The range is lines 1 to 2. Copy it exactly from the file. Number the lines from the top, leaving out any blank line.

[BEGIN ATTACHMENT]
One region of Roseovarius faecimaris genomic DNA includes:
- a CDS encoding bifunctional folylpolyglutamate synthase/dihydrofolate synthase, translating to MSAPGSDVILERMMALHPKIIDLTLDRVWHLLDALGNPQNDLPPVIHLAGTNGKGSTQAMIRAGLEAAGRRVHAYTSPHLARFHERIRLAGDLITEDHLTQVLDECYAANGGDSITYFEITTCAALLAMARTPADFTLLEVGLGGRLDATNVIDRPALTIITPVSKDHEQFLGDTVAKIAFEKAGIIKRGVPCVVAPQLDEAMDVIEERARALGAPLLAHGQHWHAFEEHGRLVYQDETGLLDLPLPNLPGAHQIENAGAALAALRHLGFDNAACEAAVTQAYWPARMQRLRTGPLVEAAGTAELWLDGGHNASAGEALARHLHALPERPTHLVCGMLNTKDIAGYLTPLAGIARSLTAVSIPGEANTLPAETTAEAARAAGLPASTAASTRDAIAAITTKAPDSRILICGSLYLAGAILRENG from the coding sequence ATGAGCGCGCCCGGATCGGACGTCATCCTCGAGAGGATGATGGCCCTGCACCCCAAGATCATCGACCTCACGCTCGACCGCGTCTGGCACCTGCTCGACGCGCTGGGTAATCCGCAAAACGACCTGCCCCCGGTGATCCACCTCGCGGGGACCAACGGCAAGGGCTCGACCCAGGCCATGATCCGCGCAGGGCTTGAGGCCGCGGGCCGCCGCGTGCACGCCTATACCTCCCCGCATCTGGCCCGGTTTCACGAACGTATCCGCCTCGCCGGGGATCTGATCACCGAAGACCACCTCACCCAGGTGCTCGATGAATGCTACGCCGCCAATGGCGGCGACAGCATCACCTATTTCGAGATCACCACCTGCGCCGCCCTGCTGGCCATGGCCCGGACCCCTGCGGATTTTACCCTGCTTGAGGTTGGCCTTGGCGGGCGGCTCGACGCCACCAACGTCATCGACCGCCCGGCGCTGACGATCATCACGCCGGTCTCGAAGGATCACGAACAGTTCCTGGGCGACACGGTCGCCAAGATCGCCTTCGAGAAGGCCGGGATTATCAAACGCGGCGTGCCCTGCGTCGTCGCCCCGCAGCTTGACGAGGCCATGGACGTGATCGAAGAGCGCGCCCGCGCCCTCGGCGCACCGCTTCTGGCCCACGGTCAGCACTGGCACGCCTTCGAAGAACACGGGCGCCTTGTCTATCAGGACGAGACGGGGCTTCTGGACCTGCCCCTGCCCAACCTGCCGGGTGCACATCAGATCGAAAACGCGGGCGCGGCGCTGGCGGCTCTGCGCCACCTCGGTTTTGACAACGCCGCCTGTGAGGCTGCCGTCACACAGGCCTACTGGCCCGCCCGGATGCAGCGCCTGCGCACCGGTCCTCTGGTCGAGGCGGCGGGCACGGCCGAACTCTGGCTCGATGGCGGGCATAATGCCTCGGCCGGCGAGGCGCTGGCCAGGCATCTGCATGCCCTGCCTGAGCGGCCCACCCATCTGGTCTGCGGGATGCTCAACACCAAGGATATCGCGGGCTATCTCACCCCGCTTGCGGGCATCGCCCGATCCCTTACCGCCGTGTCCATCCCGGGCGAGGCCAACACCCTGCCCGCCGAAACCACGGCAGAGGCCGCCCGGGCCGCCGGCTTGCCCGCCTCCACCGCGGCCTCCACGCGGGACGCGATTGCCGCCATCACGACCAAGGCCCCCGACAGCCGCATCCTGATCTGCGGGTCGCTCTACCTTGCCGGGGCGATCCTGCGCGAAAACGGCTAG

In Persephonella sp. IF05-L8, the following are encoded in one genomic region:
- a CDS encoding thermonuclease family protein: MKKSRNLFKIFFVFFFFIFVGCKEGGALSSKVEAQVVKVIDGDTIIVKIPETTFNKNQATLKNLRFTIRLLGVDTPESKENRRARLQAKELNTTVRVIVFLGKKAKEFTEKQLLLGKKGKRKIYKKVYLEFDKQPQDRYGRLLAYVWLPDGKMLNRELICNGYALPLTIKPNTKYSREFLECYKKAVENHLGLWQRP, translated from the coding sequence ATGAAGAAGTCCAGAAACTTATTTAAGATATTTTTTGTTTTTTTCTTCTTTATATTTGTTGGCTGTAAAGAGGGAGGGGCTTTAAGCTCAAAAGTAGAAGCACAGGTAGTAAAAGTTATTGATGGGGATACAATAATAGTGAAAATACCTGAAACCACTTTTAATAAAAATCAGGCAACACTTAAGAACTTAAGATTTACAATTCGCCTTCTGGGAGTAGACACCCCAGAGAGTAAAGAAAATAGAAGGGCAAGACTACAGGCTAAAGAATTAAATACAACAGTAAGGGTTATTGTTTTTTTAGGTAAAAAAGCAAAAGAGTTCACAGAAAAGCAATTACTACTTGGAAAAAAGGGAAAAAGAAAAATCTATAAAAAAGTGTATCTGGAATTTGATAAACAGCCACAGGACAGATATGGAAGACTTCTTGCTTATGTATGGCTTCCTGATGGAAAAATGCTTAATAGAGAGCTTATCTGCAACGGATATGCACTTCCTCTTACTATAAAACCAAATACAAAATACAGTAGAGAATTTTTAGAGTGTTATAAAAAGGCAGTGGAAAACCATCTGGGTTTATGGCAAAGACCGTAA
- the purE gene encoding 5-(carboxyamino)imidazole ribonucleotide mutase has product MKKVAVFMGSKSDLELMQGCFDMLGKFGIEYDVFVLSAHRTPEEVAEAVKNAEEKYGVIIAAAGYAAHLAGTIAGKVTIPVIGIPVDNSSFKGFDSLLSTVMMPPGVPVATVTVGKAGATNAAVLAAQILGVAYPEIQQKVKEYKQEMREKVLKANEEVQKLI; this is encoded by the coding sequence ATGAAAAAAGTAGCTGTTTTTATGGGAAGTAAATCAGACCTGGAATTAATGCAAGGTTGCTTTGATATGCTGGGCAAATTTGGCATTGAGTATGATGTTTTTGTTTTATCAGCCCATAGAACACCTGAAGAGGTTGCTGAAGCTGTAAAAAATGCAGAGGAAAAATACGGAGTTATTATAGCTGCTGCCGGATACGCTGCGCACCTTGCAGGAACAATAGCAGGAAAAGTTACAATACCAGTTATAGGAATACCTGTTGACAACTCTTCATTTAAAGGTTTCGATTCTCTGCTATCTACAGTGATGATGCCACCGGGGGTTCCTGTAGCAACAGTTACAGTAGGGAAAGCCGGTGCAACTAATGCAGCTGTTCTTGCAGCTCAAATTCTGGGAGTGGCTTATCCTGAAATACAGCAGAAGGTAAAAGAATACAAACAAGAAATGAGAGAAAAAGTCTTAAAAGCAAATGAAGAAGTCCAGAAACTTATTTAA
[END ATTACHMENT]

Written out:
One region of Roseovarius faecimaris genomic DNA includes:
- a CDS encoding bifunctional folylpolyglutamate synthase/dihydrofolate synthase, translating to MSAPGSDVILERMMALHPKIIDLTLDRVWHLLDALGNPQNDLPPVIHLAGTNGKGSTQAMIRAGLEAAGRRVHAYTSPHLARFHERIRLAGDLITEDHLTQVLDECYAANGGDSITYFEITTCAALLAMARTPADFTLLEVGLGGRLDATNVIDRPALTIITPVSKDHEQFLGDTVAKIAFEKAGIIKRGVPCVVAPQLDEAMDVIEERARALGAPLLAHGQHWHAFEEHGRLVYQDETGLLDLPLPNLPGAHQIENAGAALAALRHLGFDNAACEAAVTQAYWPARMQRLRTGPLVEAAGTAELWLDGGHNASAGEALARHLHALPERPTHLVCGMLNTKDIAGYLTPLAGIARSLTAVSIPGEANTLPAETTAEAARAAGLPASTAASTRDAIAAITTKAPDSRILICGSLYLAGAILRENG from the coding sequence ATGAGCGCGCCCGGATCGGACGTCATCCTCGAGAGGATGATGGCCCTGCACCCCAAGATCATCGACCTCACGCTCGACCGCGTCTGGCACCTGCTCGACGCGCTGGGTAATCCGCAAAACGACCTGCCCCCGGTGATCCACCTCGCGGGGACCAACGGCAAGGGCTCGACCCAGGCCATGATCCGCGCAGGGCTTGAGGCCGCGGGCCGCCGCGTGCACGCCTATACCTCCCCGCATCTGGCCCGGTTTCACGAACGTATCCGCCTCGCCGGGGATCTGATCACCGAAGACCACCTCACCCAGGTGCTCGATGAATGCTACGCCGCCAATGGCGGCGACAGCATCACCTATTTCGAGATCACCACCTGCGCCGCCCTGCTGGCCATGGCCCGGACCCCTGCGGATTTTACCCTGCTTGAGGTTGGCCTTGGCGGGCGGCTCGACGCCACCAACGTCATCGACCGCCCGGCGCTGACGATCATCACGCCGGTCTCGAAGGATCACGAACAGTTCCTGGGCGACACGGTCGCCAAGATCGCCTTCGAGAAGGCCGGGATTATCAAACGCGGCGTGCCCTGCGTCGTCGCCCCGCAGCTTGACGAGGCCATGGACGTGATCGAAGAGCGCGCCCGCGCCCTCGGCGCACCGCTTCTGGCCCACGGTCAGCACTGGCACGCCTTCGAAGAACACGGGCGCCTTGTCTATCAGGACGAGACGGGGCTTCTGGACCTGCCCCTGCCCAACCTGCCGGGTGCACATCAGATCGAAAACGCGGGCGCGGCGCTGGCGGCTCTGCGCCACCTCGGTTTTGACAACGCCGCCTGTGAGGCTGCCGTCACACAGGCCTACTGGCCCGCCCGGATGCAGCGCCTGCGCACCGGTCCTCTGGTCGAGGCGGCGGGCACGGCCGAACTCTGGCTCGATGGCGGGCATAATGCCTCGGCCGGCGAGGCGCTGGCCAGGCATCTGCATGCCCTGCCTGAGCGGCCCACCCATCTGGTCTGCGGGATGCTCAACACCAAGGATATCGCGGGCTATCTCACCCCGCTTGCGGGCATCGCCCGATCCCTTACCGCCGTGTCCATCCCGGGCGAGGCCAACACCCTGCCCGCCGAAACCACGGCAGAGGCCGCCCGGGCCGCCGGCTTGCCCGCCTCCACCGCGGCCTCCACGCGGGACGCGATTGCCGCCATCACGACCAAGGCCCCCGACAGCCGCATCCTGATCTGCGGGTCGCTCTACCTTGCCGGGGCGATCCTGCGCGAAAACGGCTAG